I think there's a distinction between the ability to produce a short burst of *energy* versus coordination and reflexes. I'm definitely klutzy since I've been sick - I've broken a lot of dishes and water glasses, walked into tables and chairs, etc. etc. But on a bike for the exercise test I managed to put in maximal effort without falling off or anything. No need for coordination or reflexes there - just hang onto the bike handles for dear life and pedal straight ahead.

Of course any given emergency or survival situation is probably going to require a combination of energy, strength, and coordination, so I'm not sure I could make good on my bear-eluding promises, unless it was on a straight even track. And it was a really short sprint. Hmm, this analogy may not be so good after all. Maybe I should go with "escaping from a burning building." Or "getting out in case of an earthquake." Not like those would require balance and coordination or anything..well, I now have no analogies, except "I could do an exercise test on a stationary bike if I had to."

Mind you nobody *requires* you to take the two-day exercise test to prove disability. It's just pretty much the only tool you can use that gives an objective measurement of functional capacity, impossible to fake or exaggerate. And I'd also add that no disability insurer is *required* to take any note of this test or consider it proof of anything, since it is not an "officially" accepted test of disability from CFS. The Social Security Administration, in its guidance on CFS claims, says an "exercise test" may be submitted as supporting evidence but is careful to point out that no test is considered *proof* of CFS or its severity. They could, at their complete discretion, ignore a Stevens test completely, or decide it is invalid or irrelevant. Hypothetically.

Without going any further into matters of which I should not speak...although I have seen a number of reports from people who prevailed in disability claims by taking the test, I feel obliged to point out that it is not a dead lock or a guarantee.
 
I think in ME we are in PEM all the time aren't we. (sorry I am struggling cognitively today). As our threshold for exercise is so low. We are feeling unwell everyday, always something wrong.

As for what day extra PEM sets in after exercise, for me it can happen anytime. There is no predictability. I can head out to an appointment and find myself doing a quick run to catch a bus and that short burst of a run can set me back in an hours time, my inflammation starts intensifying, I feel extremely sick. And there is also the accumulation upon accumulation PEM as well. That can result in a major relapse.

Cheers to the ME sufferers who put themselves up for the exercise testing. x
 
rosie26 I think I tend to equate 'exercise' with physical exercise. And therefore it's more likely to be worrisome and in need of more careful consideration. I'd probably plan some time out to better account for any PEM even if my exercise now equates to a brisk walk.

But a period of 'mental exercise' also can lead to consequences. So unless I have to - see below - I try and break it all up with distractions. Takes me longer but I am the tortoise now to the hare and usually get there in the end.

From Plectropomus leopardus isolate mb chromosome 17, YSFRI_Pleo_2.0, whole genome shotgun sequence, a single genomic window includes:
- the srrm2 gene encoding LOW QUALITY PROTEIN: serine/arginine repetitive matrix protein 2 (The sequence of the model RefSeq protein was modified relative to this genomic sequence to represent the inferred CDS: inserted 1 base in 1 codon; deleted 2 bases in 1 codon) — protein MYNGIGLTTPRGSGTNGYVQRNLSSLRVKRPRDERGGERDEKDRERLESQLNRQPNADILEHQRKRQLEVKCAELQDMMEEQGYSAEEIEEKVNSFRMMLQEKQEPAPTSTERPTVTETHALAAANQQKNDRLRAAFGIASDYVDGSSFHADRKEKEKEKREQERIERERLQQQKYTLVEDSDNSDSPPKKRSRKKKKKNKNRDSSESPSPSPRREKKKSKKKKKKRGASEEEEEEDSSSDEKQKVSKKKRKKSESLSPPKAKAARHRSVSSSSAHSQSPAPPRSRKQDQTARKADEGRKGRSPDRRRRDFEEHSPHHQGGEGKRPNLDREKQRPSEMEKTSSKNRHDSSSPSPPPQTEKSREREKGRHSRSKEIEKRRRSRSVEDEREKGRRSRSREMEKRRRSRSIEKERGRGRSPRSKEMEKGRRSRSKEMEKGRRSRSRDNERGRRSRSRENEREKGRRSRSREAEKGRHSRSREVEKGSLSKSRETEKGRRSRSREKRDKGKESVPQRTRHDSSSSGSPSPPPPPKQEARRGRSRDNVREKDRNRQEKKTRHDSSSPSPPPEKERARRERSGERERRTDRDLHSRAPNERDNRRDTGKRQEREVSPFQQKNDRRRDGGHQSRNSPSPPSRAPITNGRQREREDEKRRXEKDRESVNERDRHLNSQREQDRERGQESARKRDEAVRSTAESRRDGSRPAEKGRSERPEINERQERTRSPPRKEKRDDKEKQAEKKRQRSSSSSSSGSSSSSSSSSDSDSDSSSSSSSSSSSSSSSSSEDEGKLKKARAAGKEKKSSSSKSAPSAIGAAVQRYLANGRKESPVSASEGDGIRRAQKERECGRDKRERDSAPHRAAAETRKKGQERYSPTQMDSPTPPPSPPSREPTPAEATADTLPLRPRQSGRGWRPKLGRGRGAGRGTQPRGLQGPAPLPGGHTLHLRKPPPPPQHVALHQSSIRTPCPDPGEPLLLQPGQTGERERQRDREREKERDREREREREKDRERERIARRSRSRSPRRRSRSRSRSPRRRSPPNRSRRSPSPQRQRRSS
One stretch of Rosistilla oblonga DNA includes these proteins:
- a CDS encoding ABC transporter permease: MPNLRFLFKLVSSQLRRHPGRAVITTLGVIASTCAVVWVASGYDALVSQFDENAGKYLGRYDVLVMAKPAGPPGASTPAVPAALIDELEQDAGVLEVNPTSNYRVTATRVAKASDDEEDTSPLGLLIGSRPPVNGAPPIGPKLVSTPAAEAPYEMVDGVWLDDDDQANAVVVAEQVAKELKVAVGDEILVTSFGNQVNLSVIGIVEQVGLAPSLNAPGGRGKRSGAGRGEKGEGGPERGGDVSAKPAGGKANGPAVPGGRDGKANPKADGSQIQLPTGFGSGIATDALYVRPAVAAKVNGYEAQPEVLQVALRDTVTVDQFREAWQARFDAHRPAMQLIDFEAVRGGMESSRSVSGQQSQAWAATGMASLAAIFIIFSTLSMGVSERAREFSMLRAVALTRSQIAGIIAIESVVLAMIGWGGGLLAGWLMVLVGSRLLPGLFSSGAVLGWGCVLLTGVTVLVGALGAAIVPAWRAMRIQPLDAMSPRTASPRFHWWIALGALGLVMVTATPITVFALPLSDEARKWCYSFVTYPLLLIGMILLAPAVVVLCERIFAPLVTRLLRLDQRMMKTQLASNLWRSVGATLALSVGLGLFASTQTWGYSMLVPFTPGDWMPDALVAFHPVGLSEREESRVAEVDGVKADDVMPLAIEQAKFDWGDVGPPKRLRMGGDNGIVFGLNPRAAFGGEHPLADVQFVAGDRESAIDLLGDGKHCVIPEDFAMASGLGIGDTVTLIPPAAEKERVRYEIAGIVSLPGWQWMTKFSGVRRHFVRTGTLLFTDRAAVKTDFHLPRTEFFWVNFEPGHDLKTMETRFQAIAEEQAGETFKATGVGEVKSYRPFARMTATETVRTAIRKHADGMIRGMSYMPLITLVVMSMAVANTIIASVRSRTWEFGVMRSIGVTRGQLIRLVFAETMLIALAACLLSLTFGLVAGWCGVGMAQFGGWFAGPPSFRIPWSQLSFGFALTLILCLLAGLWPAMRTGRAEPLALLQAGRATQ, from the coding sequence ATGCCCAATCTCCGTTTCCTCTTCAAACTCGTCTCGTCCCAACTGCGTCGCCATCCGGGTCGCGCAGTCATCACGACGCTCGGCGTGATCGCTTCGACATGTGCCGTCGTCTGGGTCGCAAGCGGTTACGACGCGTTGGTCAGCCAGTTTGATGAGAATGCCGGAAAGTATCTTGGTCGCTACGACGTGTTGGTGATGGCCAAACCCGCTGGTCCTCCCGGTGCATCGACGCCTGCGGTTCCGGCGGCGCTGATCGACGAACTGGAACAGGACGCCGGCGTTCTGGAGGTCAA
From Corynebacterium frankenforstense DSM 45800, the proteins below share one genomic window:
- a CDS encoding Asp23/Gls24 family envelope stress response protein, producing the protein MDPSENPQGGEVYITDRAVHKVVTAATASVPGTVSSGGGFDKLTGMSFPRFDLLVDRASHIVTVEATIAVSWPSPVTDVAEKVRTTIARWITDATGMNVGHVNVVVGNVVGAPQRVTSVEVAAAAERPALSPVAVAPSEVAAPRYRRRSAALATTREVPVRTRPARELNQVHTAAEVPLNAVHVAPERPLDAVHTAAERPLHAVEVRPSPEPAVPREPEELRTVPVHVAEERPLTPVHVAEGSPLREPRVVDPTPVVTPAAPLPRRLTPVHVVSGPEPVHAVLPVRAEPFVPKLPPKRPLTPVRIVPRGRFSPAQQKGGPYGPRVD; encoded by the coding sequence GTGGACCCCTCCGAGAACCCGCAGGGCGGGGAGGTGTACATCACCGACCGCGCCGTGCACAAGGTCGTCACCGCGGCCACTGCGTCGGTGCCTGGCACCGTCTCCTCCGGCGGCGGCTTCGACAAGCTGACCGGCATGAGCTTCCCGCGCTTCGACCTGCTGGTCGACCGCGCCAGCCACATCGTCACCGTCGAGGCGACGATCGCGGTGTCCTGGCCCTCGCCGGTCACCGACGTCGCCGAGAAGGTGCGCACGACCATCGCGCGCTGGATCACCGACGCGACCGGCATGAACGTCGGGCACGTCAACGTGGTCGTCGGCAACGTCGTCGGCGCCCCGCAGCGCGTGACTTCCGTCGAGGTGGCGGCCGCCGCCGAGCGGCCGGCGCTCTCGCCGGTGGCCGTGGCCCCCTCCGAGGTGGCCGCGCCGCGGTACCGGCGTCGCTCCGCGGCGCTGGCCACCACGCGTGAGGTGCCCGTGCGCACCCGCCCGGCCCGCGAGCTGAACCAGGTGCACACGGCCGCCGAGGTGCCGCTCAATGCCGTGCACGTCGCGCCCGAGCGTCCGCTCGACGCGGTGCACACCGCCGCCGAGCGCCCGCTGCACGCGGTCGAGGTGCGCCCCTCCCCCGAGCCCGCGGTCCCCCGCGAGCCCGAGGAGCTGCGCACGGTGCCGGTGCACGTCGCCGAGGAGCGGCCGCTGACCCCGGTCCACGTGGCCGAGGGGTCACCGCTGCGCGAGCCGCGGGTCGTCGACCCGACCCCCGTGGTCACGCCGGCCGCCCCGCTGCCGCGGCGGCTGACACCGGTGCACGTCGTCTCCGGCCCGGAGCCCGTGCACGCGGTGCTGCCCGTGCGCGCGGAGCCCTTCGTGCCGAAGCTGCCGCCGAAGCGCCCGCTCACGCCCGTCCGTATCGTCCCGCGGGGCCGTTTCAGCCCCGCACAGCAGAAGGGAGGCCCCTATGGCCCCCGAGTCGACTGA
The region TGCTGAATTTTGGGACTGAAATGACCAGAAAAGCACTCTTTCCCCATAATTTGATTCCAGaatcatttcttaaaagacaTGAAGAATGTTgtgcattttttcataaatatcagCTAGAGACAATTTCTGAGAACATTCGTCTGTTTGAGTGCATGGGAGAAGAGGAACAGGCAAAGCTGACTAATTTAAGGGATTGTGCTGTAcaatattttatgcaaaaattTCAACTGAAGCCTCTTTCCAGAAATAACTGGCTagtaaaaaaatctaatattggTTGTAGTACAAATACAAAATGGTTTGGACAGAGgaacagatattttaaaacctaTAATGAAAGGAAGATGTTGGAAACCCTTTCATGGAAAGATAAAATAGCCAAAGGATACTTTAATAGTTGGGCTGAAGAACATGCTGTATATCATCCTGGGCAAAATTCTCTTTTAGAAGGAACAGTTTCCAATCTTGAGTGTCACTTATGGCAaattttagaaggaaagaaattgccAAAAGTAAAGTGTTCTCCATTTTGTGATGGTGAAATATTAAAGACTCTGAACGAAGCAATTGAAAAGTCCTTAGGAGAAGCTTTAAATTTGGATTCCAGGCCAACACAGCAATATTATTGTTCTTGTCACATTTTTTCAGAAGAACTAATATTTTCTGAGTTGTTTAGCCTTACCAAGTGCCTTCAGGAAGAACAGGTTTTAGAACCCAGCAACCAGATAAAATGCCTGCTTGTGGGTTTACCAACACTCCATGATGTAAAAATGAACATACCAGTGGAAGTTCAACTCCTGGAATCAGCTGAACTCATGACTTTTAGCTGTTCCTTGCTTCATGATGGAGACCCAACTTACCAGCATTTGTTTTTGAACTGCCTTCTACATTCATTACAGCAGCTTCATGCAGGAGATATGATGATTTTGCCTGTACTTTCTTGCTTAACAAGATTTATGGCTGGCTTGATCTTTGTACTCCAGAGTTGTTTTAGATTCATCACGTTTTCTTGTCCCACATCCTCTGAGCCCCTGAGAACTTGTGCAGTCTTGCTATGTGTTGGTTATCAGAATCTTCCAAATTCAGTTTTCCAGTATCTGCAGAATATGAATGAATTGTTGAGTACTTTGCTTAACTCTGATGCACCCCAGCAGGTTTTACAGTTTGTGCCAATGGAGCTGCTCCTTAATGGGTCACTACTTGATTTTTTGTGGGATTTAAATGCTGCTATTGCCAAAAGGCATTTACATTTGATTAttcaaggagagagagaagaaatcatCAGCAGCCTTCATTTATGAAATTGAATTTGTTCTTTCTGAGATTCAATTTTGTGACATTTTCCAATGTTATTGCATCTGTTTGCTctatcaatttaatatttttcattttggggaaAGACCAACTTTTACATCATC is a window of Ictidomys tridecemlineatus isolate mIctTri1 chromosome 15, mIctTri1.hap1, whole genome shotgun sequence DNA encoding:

It is hard to judge what activity or intensity is going to be more likely to lead to a 'flare' and subsequent need for rest. I think through experience we tend to learn our own limitations at any given time and can make judgements accordingly.

Establishing routines if we can that fit to our own abilities is key but retaining some flexibility is also necessary. And that kind of makes it harder to commit to regular things - though I am ever full of praise for those who can.

I was just saying to Simon that I anticipated after my night's stay in hospital, the travel and disruption; and then a 3 hour intense meeting on Wednesday; that I would be in need of at least a few days of cleared decks. It still though comes as a surprise and I find it very annoying when the 'flare' hits.

Not always predictable the degree to which it can affect us - is it? And it's never just about the physical exertion; it's also the mental and emotional that we need to consider.
 
I think in ME we are in PEM all the time aren't we. (sorry I am struggling cognitively today). As our threshold for exercise is so low. We are feeling unwell everyday, always something wrong.
I think that people who are relatively badly-affected may always feel unwell, but I don't, and suspect that many others don't, as long as we adopt measures to prevent it, e.g. suitable diet and supplements and careful pacing. When I feel 'well' I have negligible bodily discomfort and my brain and body are able to do what I ask of them, which has to be not too much so as to avoid PEM later. So I am not recovered, but feel what I regard as 'fine', a lot of the time. I wonder how often sufferers and health workers mix up the two conditions - well and recovered. Is 'well' the right word for feeling OK?
 
I think that people who are relatively badly-affected may always feel unwell, but I don't, and suspect that many others don't, as long as we adopt measures to prevent it, e.g. suitable diet and supplements and careful pacing. When I feel 'well' I have negligible bodily discomfort and my brain and body are able to do what I ask of them, which has to be not too much so as to avoid PEM later. So I am not recovered, but feel what I regard as 'fine', a lot of the time. I wonder how often sufferers and health workers mix up the two conditions - well and recovered. Is 'well' the right word for feeling OK?
I'm in the same place since I cleared my known chronic infections and, equally importantly, learned to use my HR to pace my activities. Without HR-based pacing, I was always overdoing (while doing very, very little) and constantly had symptoms.